Why Debt/Spending Doomsday is a Myth
The debt-doomsday myth goes like this:
The national debt will be a crushing burden on our children and grandchildren. Whatever we borrow today will require an eventual tax increase somewhere down the road. If we continue allowing the debt to increase, future generations will face tax rates of 80%, 90%, or 100% (the dreaded “baby tax”), or hyperinflation, or the trauma of debt repudiation.
Financial doomsday will be inevitable, unless we elect fill-in-the-blank to save us from that disaster.
It’s a myth advanced by people on all sides of the political landscape. It invokes unfounded fear in voters everywhere.
Democrats use it as a potent political weapon; tax rate hikes to "fix it" are at the top of their fiscal agenda. Republicans also use it as a potent political weapon; spending cuts to "fix it" are high on their agenda. Entire presidential campaigns by independent candidates have been predicated on widespread, unfounded fear of the debt.
But debt doomsday is a myth. Its fundamental flaw is that it ignores two very important financial mechanisms:
• debt rollover; and
• growing tax receipts in a growing economy.
Walter Wriston, former Chairman of the Citicorp Bank, put debt rollover this way:
If we had a truth-in Government act comparable to the truth-in-advertising law,
every note issued by the Treasury be obliged to include a sentence stating:
"This note will be redeemed with the proceeds from an identical note will be sold to the public when this one comes due."
So here’s the whole truth: Although it’s true that too much debt can be damaging , it’s also true just the right amount of ever-increasing debt can be, in Alexander Hamilton’s words, “a national blessing.”
How come our politicians never explain that second possible outcome to us?
Put yourself in the place of an investor who’s considering investing in our country’s treasury securities, such as savings bonds, or a ten-year Treasury note. Your fundamental analysis would be something like this:
"Let’s see: Will the USA be able to cover its interest payments comfortably? If so, my principal will be safe, because the date my bond matures,
plenty of other investors will be thinking the same way I'm thinking today; the money pay for their new bonds will be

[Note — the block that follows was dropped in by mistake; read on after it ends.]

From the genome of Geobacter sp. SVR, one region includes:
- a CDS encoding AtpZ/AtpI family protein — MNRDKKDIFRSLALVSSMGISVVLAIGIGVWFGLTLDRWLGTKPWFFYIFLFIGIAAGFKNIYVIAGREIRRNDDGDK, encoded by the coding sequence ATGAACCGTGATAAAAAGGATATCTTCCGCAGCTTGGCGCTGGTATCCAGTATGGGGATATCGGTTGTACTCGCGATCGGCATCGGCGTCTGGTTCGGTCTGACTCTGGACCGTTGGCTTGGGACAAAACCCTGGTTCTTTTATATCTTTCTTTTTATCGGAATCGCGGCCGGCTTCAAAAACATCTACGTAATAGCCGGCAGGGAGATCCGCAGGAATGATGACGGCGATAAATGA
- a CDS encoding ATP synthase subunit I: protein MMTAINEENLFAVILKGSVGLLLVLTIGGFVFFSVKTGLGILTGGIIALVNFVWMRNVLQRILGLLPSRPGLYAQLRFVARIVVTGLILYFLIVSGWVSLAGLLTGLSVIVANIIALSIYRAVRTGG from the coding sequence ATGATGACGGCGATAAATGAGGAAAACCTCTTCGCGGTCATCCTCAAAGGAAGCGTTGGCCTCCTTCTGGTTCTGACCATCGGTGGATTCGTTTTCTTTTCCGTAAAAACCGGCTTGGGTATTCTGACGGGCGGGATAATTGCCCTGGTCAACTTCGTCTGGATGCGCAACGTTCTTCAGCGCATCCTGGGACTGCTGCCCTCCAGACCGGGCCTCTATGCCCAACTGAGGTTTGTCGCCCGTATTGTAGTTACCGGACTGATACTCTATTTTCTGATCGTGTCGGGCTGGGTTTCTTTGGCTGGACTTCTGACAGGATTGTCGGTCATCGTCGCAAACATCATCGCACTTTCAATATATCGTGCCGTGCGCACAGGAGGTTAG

used to pay me for my maturing bond—heck, I might even just exchange my old for a new one. If not, however, history teaches us that countries in that situation are likely to inflate their currency; case, I should either build a higher inflation premium into my desired rate of return, or simply avoid the risk by investing my money elsewhere.”
Key question: Will the USA be able to cover its interest payments comfortably if its debt continues to grow and grow?
Short answer: Yes, if its tax receipts continue to grow and grow at least at the same pace as the interest payments.
The chart below shows how much of our tax receipts it has been taking to make those interest payments.
Click to enlarge.
Here’s the anti-debt-doomsday argument, point-by-point:
• The outstanding treasury securities will not all mature simultaneously, not even close;
• When an old bond matures, it is exchanged for dollars that the government gets from selling a new, fresh bond;
• The steadily-increasing number of bonds held by the public requires a steadily-increasing number of tax dollars each year to be paid out as interest;
• A steadily-growing economy generates steadily-growing federal tax receipts, even with no change in tax rates;
• Therefore, in reality, it's not an inevitable disaster, it's a race between two growing numbers: interest payments tax receipts;
• For several years, tax receipt growth has outpaced interest payment growth; in other words, the burden of debt decreased.
Conclusion: If interest payment growth stayed even with tax receipt growth, year in and year out, our grandchildren's debt burden would be no greater than ours is today.
Two things cause interest payments to grow: interest rates, and debt growth. Keeping inflation low and steady will help hold interest rates down. Debt grows steadily when we run perennial deficits—but tax receipts grow in tandem
with the growth of the economy. Bottom line: If the economy grows at least a fast as the debt grows, and inflation low and under control, our ability to make growing
interest payments will increase at least as fast as our obligation make those interest payments.
If we can sustain those conditions, our grandchildren will have much larger incomes than we do,
but will have a burden that is no worse than ours.
Do you like that scenario as much as I do? Then why is there so little discussion
about how to sustain those conditions? Why is all the talk focused on how to cut this or cut that?
Debt doomsday is a myth. The national debt has used up more than its share of the national debate on fiscal policy.
Let’s press our politicians, on both sides, on the question of how best to grow the economy.